welcome to the yoga forum. We look forward to your continued contributions in the community.
On your first point, it is best to go and try and determine these things for yourself in your living. Finding sites with yoga classes is as easy as using a search engine, so you don’t need me for that.
Online courses, when they are well taught, incredibly clear, and inherently safe, are partial contributors to a robust yoga practice. They are not, in and of themselves, a robust yoga practice. The interaction between teacher and student during contact hours is quite critical to the growth of the student.
As for cost, generally speaking one gets what one pays for. When a student ONLY receives the teachings without an exchange of energy (in some cases currency) an imbalanced landscape is created. This is the same in any relationship and can be easily vetted if one interacts with their spouse or partner and ONLY takes (or ONLY gives). The erosion is fairly rapid.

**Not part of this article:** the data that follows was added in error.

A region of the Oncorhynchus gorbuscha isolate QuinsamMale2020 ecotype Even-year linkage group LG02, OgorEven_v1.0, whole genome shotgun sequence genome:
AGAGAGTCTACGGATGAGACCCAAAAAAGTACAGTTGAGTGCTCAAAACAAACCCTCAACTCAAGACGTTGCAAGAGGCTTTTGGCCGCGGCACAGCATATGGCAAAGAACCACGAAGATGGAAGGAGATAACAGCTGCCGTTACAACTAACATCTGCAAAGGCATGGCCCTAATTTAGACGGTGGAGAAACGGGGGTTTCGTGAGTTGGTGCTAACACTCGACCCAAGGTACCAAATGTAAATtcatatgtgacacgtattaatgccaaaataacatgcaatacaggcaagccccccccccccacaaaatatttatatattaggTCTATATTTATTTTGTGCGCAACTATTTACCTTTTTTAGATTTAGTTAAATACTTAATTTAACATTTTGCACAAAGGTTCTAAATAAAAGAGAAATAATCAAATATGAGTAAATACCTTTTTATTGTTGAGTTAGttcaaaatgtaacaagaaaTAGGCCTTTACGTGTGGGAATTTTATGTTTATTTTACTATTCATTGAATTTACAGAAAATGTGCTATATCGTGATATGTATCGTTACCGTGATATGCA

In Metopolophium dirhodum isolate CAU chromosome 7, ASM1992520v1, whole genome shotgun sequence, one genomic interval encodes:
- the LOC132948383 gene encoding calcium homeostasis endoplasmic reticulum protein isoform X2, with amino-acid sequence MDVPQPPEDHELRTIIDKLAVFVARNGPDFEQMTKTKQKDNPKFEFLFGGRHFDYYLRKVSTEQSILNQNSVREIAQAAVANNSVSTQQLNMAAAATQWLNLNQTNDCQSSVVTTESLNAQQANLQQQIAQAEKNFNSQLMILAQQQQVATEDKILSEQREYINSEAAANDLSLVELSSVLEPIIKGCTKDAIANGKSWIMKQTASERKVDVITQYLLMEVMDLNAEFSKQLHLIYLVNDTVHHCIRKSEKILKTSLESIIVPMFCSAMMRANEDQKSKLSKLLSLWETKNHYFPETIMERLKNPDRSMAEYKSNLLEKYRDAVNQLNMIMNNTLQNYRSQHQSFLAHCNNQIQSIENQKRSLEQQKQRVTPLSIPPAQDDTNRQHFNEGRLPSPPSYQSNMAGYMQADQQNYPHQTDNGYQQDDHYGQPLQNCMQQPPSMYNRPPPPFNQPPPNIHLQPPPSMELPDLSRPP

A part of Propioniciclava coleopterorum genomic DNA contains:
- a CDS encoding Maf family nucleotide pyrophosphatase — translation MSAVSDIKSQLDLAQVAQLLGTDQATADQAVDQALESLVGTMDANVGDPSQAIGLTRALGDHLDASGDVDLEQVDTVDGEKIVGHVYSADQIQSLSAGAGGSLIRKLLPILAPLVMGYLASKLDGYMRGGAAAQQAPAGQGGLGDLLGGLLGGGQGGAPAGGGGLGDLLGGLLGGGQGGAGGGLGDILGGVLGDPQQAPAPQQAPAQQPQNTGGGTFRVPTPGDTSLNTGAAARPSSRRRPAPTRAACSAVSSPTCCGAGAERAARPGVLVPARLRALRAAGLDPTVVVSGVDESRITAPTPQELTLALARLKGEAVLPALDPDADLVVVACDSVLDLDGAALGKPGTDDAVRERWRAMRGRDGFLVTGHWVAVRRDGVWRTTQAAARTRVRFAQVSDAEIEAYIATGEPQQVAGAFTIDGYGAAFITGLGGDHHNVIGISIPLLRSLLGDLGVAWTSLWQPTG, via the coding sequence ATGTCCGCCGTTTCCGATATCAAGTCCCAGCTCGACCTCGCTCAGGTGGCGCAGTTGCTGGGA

I suggest that students look at the value side of the yoga equation rather than the expense side. Instead of looking for a discount class, look for a class of regular cost that offers immense value in the transmission of the teachings. Pay $15 but get $100 of value. Or stick to the norm and find an $8 class which gives $5 of value.